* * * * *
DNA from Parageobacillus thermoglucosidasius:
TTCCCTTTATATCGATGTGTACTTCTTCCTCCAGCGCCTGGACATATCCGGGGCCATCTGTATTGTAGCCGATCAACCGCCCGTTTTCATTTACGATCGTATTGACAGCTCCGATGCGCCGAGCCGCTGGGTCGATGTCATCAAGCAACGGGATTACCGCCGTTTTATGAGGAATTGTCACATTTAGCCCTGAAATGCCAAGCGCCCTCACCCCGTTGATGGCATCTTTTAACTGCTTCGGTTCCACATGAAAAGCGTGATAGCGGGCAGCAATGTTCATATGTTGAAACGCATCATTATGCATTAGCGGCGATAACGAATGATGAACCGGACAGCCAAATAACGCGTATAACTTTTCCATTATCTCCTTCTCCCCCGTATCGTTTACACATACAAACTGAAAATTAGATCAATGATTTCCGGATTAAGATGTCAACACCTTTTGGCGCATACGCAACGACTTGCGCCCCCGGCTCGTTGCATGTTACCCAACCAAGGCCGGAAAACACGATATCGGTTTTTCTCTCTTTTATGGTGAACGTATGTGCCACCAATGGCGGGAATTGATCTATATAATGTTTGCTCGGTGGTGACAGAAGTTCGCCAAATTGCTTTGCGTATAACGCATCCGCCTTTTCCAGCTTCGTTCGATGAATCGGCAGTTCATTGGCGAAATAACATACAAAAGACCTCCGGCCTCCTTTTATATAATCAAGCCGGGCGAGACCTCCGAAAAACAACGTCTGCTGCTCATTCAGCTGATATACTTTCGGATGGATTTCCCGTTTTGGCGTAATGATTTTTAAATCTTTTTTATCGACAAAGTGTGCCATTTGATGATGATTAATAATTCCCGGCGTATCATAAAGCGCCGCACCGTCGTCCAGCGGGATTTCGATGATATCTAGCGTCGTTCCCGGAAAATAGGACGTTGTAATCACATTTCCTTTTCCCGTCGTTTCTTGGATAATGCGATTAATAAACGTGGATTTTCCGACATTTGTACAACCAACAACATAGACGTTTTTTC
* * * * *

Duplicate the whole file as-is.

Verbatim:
DNA from Parageobacillus thermoglucosidasius:
TTCCCTTTATATCGATGTGTACTTCTTCCTCCAGCGCCTGGACATATCCGGGGCCATCTGTATTGTAGCCGATCAACCGCCCGTTTTCATTTACGATCGTATTGACAGCTCCGATGCGCCGAGCCGCTGGGTCGATGTCATCAAGCAACGGGATTACCGCCGTTTTATGAGGAATTGTCACATTTAGCCCTGAAATGCCAAGCGCCCTCACCCCGTTGATGGCATCTTTTAACTGCTTCGGTTCCACATGAAAAGCGTGATAGCGGGCAGCAATGTTCATATGTTGAAACGCATCATTATGCATTAGCGGCGATAACGAATGATGAACCGGACAGCCAAATAACGCGTATAACTTTTCCATTATCTCCTTCTCCCCCGTATCGTTTACACATACAAACTGAAAATTAGATCAATGATTTCCGGATTAAGATGTCAACACCTTTTGGCGCATACGCAACGACTTGCGCCCCCGGCTCGTTGCATGTTACCCAACCAAGGCCGGAAAACACGATATCGGTTTTTCTCTCTTTTATGGTGAACGTATGTGCCACCAATGGCGGGAATTGATCTATATAATGTTTGCTCGGTGGTGACAGAAGTTCGCCAAATTGCTTTGCGTATAACGCATCCGCCTTTTCCAGCTTCGTTCGATGAATCGGCAGTTCATTGGCGAAATAACATACAAAAGACCTCCGGCCTCCTTTTATATAATCAAGCCGGGCGAGACCTCCGAAAAACAACGTCTGCTGCTCATTCAGCTGATATACTTTCGGATGGATTTCCCGTTTTGGCGTAATGATTTTTAAATCTTTTTTATCGACAAAGTGTGCCATTTGATGATGATTAATAATTCCCGGCGTATCATAAAGCGCCGCACCGTCGTCCAGCGGGATTTCGATGATATCTAGCGTCGTTCCCGGAAAATAGGACGTTGTAATCACATTTCCTTTTCCCGTCGTTTCTTGGATAATGCGATTAATAAACGTGGATTTTCCGACATTTGTACAACCAACAACATAGACGTTTTTTC